Gardeners with small gardens have trouble with most winter squashes
because of the space they take up.
The avalanche of ripe
harvest should begin to worry you before July is halfway through.
Tomatoes, eggplants, peppers, beans, corn, zucchini, stone fruits and
others will begin to overwhelm a gardener. Keep the harvest coming by
picking when ripe promptly and finding ways to keep the produce for
later or share your abundance with neighbors, friends or send it off
to a local food bank – there are many who can't grow their own food
and can't feed themselves and their families good, clean (sans
pesticides) nutritious meals. No one should be forced to consume
'instant' food just because they are poor.
summer squashes are a special concern. A four inch squash on
Tuesday will resemble a caveman's club by Friday and won't be as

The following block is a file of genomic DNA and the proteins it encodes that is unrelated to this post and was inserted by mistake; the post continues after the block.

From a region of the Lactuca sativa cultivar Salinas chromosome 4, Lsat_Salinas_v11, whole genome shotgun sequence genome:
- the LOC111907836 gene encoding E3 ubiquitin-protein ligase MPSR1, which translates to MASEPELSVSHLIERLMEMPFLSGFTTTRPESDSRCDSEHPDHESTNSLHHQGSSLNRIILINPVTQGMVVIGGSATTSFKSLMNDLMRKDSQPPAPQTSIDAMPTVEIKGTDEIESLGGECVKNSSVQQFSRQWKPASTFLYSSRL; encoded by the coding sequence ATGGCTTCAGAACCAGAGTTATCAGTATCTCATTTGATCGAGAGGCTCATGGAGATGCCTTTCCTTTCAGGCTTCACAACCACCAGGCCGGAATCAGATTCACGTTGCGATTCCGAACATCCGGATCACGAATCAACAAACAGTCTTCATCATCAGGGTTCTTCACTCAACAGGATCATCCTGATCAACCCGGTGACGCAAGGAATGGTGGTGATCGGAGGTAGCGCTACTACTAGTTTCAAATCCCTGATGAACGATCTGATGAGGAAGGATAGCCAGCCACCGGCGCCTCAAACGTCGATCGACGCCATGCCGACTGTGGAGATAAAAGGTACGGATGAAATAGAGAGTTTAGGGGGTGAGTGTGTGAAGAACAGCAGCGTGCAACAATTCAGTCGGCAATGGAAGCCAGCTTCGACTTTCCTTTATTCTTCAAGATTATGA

tasty and tender. Any summer squash will do that.; only
neophyte gardeners will brag about how big their zucchinis get, they
get that big whenever you don't pick them in time – it's not
something to brag about, but something to be embarrassed about! The
ones we call 'zucchini' are
the quickest to grow to laughable sizes.
It's the reason for a million recipes for Zucchini Bread, Zucchini
Casserole, Zucchini Lasagna. (I
have even eaten a Zucchini Crumble, brown sugar, butter and cinnamon,
which was pretty good as long I avoided the bites with zucchini
pieces.) Once zucchini get much beyond the four to six inch
size, they aren't all that tasty and begin to get woody. Harvest
them early and often. Like voting in Chicago!
Melons are a
challenge. Cantaloupe and honeydew melons should have a wilted